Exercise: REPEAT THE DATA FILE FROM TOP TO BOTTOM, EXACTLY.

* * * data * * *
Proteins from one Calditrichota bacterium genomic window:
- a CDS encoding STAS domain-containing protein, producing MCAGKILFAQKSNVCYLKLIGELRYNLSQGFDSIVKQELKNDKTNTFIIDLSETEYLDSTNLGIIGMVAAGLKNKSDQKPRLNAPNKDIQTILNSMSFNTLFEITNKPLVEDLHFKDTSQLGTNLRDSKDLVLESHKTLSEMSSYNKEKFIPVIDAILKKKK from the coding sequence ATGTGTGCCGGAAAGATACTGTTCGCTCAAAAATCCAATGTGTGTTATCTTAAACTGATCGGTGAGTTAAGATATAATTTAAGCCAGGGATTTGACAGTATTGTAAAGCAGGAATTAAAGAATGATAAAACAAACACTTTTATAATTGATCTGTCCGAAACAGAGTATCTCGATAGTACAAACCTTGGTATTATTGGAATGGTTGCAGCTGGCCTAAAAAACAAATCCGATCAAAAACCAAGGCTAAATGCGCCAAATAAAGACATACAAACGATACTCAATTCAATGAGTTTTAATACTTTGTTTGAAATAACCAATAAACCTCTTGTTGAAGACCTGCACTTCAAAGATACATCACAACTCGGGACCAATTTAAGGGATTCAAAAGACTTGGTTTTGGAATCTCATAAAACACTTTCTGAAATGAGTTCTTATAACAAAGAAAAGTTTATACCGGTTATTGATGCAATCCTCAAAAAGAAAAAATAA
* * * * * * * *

Proteins from one Calditrichota bacterium genomic window:
- a CDS encoding STAS domain-containing protein, producing MCAGKILFAQKSNVCYLKLIGELRYNLSQGFDSIVKQELKNDKTNTFIIDLSETEYLDSTNLGIIGMVAAGLKNKSDQKPRLNAPNKDIQTILNSMSFNTLFEITNKPLVEDLHFKDTSQLGTNLRDSKDLVLESHKTLSEMSSYNKEKFIPVIDAILKKKK from the coding sequence ATGTGTGCCGGAAAGATACTGTTCGCTCAAAAATCCAATGTGTGTTATCTTAAACTGATCGGTGAGTTAAGATATAATTTAAGCCAGGGATTTGACAGTATTGTAAAGCAGGAATTAAAGAATGATAAAACAAACACTTTTATAATTGATCTGTCCGAAACAGAGTATCTCGATAGTACAAACCTTGGTATTATTGGAATGGTTGCAGCTGGCCTAAAAAACAAATCCGATCAAAAACCAAGGCTAAATGCGCCAAATAAAGACATACAAACGATACTCAATTCAATGAGTTTTAATACTTTGTTTGAAATAACCAATAAACCTCTTGTTGAAGACCTGCACTTCAAAGATACATCACAACTCGGGACCAATTTAAGGGATTCAAAAGACTTGGTTTTGGAATCTCATAAAACACTTTCTGAAATGAGTTCTTATAACAAAGAAAAGTTTATACCGGTTATTGATGCAATCCTCAAAAAGAAAAAATAA